"The angel said, 'Don't be afraid. I'm here to announce a great and joyful event that is meant for everybody, worldwide.'" -- Luke 2:10, The Message
Christmas is about even more than the wondrous nativity scene. Some key details in the gospel stories of Jesus' birth highlight God's desire that His salvation "be known on earth . . . among all nations"1 (Psalm 67:2).
For starters, an angel said "all the people" to shepherds in fields near Bethlehem. That night, the angel could have said, "I bring you good news that will cause great joy." When the angel added "for all the people," he anticipated two thousand years of world evangelism efforts.
Following the nativity scene, Luke's gospel describes Jesus' Presentation in the Temple. Taking six-week-old Jesus in his arms, the elderly Simeon prayed over Him using Old Testament phrases: "My eyes have seen your salvation, which you have prepared in the of all nations: a light for revelation to the Gentiles" (Luke 2:30-32, with wording from places like Isaiah 49:6, 52:10 and Psalm 98:2-3). Simeon's expressions of joy at seeing the infant Messiah underscore God's heart for world missions.
As for Matthew's account of Jesus' birth, the genealogy in chapter one lists two women, Ruth and Rahab. Having two women in the genealogy might be unexpected since the other names in the list are of males. However, what is startling about the two female names is that both women were Gentile.
Matthew's gospel was likely originally written to show Jews that Jesus was the fulfillment of Old Testament prophecies. For what reason would Matthew insert the names of Gentile women - - including one of dubious character -- in the Messiah's genealogy? Did the Holy Spirit intend for this most-Jewish of the gospels to strongly emphasize that Jesus was to be the Messiah for all peoples?
Some Christians seem uncomfortable having a hated Moabite and a Jericho prostitute as Jesus' ancestors. It has therefore been argued that both women were really Jewish and that the Rahab of this list is not the one we encounter in Joshua 2. Of course, if the two women had been Jewish, and it was a different Rahab, there would be little reason to put them in an all-male list of ancestors.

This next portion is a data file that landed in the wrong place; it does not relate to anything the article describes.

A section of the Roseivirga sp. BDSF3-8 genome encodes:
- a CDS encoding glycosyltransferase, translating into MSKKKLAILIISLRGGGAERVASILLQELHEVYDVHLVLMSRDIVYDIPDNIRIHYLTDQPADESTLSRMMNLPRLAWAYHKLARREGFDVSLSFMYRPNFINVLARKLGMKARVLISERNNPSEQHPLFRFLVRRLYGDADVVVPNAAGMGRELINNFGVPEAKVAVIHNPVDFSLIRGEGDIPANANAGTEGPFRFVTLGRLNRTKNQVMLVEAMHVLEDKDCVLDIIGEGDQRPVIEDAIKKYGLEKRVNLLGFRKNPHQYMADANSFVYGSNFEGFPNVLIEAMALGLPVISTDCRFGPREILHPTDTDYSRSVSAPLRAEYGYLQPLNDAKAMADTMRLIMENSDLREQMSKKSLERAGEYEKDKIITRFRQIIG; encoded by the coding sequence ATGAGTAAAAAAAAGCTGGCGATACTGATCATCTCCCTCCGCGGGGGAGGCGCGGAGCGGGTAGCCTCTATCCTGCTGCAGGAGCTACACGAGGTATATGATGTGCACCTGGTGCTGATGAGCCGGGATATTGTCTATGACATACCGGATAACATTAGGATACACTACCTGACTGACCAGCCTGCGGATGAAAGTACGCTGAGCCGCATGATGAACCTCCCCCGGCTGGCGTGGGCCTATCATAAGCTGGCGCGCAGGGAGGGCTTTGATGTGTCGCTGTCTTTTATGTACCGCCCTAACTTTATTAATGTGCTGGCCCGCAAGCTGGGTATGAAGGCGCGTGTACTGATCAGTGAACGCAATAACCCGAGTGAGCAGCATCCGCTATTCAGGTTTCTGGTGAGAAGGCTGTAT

Matthew is also the Gospel which tells the story of the visit of the Wise Men. In this very Jewish gospel, it was not Jewish VIPs who showed up to pay homage to Jesus. The visit of Gentile Wise Men from the East, like that of the names of Ruth and Rahab in the genealogy, signals that Jesus is the Messiah for all peoples.
A concern for world evangelism does not emerge only at the end of Jesus' earthly life with the giving of the Great Commission. The idea of "all" -- all people, all nations, all the earth -- resounds throughout Jesus' earthly life, beginning with some details in the Christmas story.
1Note: In the Bible, the word "nations" does not mean political entities like China, India and the USA. Rather, it means people groups or societies in which people speak the same language, have the same culture and live in or have originated the same area. "Nations" is synonymous with the plural word "peoples." In other words, nations in the Bible means all of the people groups of the world other than the people of Israel.
This mini-essay on a world missions Bible passage is one of more than three dozen articles in the "Heart of God" series published in Engage magazine. That series explores what the Bible says about missions.
What meaning does the pre-Christmas season of Advent have for us today?
The King is coming. That's the message of Advent. Are you ready?
One day during a Christmas season when our children were small we were praying together. In that prayer, I thanked the Lord for His presence with us and said, "Amen."
A split second after my "amen" our five-year-old daughter cried out, "Presents? Where are the presents?"